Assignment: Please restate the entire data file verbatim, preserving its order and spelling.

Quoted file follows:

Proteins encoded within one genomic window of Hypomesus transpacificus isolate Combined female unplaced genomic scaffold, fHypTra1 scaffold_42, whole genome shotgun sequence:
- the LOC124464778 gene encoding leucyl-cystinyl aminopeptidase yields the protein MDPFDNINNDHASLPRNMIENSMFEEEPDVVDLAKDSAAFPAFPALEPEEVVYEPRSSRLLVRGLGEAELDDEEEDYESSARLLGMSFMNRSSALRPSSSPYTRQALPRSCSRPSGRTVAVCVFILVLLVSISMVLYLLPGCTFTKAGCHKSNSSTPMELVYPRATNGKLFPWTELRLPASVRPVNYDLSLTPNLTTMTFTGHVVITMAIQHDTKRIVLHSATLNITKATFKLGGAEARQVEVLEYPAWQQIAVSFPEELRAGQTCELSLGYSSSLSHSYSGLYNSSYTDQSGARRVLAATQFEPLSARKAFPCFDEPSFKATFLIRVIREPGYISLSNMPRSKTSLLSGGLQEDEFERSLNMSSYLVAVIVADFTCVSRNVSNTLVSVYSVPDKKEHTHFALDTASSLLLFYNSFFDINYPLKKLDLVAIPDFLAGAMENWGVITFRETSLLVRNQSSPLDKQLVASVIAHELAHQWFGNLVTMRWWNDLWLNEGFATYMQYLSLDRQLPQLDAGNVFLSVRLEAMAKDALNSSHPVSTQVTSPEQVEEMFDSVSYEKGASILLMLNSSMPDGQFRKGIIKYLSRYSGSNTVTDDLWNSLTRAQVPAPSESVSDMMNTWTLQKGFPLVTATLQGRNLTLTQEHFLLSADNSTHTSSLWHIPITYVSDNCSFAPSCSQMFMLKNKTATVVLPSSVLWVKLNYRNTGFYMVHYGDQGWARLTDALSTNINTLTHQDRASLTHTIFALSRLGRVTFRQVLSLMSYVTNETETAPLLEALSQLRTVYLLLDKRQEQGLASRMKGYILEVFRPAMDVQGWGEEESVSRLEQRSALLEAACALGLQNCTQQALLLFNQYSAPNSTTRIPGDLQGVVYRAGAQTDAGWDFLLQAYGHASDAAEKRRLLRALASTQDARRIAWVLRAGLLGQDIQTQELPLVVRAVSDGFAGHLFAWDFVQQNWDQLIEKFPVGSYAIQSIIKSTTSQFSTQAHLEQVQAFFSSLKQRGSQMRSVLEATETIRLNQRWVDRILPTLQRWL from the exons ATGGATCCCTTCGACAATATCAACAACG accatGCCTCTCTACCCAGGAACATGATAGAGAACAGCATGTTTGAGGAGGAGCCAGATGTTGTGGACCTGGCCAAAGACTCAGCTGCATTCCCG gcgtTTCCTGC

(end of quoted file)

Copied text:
Proteins encoded within one genomic window of Hypomesus transpacificus isolate Combined female unplaced genomic scaffold, fHypTra1 scaffold_42, whole genome shotgun sequence:
- the LOC124464778 gene encoding leucyl-cystinyl aminopeptidase yields the protein MDPFDNINNDHASLPRNMIENSMFEEEPDVVDLAKDSAAFPAFPALEPEEVVYEPRSSRLLVRGLGEAELDDEEEDYESSARLLGMSFMNRSSALRPSSSPYTRQALPRSCSRPSGRTVAVCVFILVLLVSISMVLYLLPGCTFTKAGCHKSNSSTPMELVYPRATNGKLFPWTELRLPASVRPVNYDLSLTPNLTTMTFTGHVVITMAIQHDTKRIVLHSATLNITKATFKLGGAEARQVEVLEYPAWQQIAVSFPEELRAGQTCELSLGYSSSLSHSYSGLYNSSYTDQSGARRVLAATQFEPLSARKAFPCFDEPSFKATFLIRVIREPGYISLSNMPRSKTSLLSGGLQEDEFERSLNMSSYLVAVIVADFTCVSRNVSNTLVSVYSVPDKKEHTHFALDTASSLLLFYNSFFDINYPLKKLDLVAIPDFLAGAMENWGVITFRETSLLVRNQSSPLDKQLVASVIAHELAHQWFGNLVTMRWWNDLWLNEGFATYMQYLSLDRQLPQLDAGNVFLSVRLEAMAKDALNSSHPVSTQVTSPEQVEEMFDSVSYEKGASILLMLNSSMPDGQFRKGIIKYLSRYSGSNTVTDDLWNSLTRAQVPAPSESVSDMMNTWTLQKGFPLVTATLQGRNLTLTQEHFLLSADNSTHTSSLWHIPITYVSDNCSFAPSCSQMFMLKNKTATVVLPSSVLWVKLNYRNTGFYMVHYGDQGWARLTDALSTNINTLTHQDRASLTHTIFALSRLGRVTFRQVLSLMSYVTNETETAPLLEALSQLRTVYLLLDKRQEQGLASRMKGYILEVFRPAMDVQGWGEEESVSRLEQRSALLEAACALGLQNCTQQALLLFNQYSAPNSTTRIPGDLQGVVYRAGAQTDAGWDFLLQAYGHASDAAEKRRLLRALASTQDARRIAWVLRAGLLGQDIQTQELPLVVRAVSDGFAGHLFAWDFVQQNWDQLIEKFPVGSYAIQSIIKSTTSQFSTQAHLEQVQAFFSSLKQRGSQMRSVLEATETIRLNQRWVDRILPTLQRWL from the exons ATGGATCCCTTCGACAATATCAACAACG accatGCCTCTCTACCCAGGAACATGATAGAGAACAGCATGTTTGAGGAGGAGCCAGATGTTGTGGACCTGGCCAAAGACTCAGCTGCATTCCCG gcgtTTCCTGC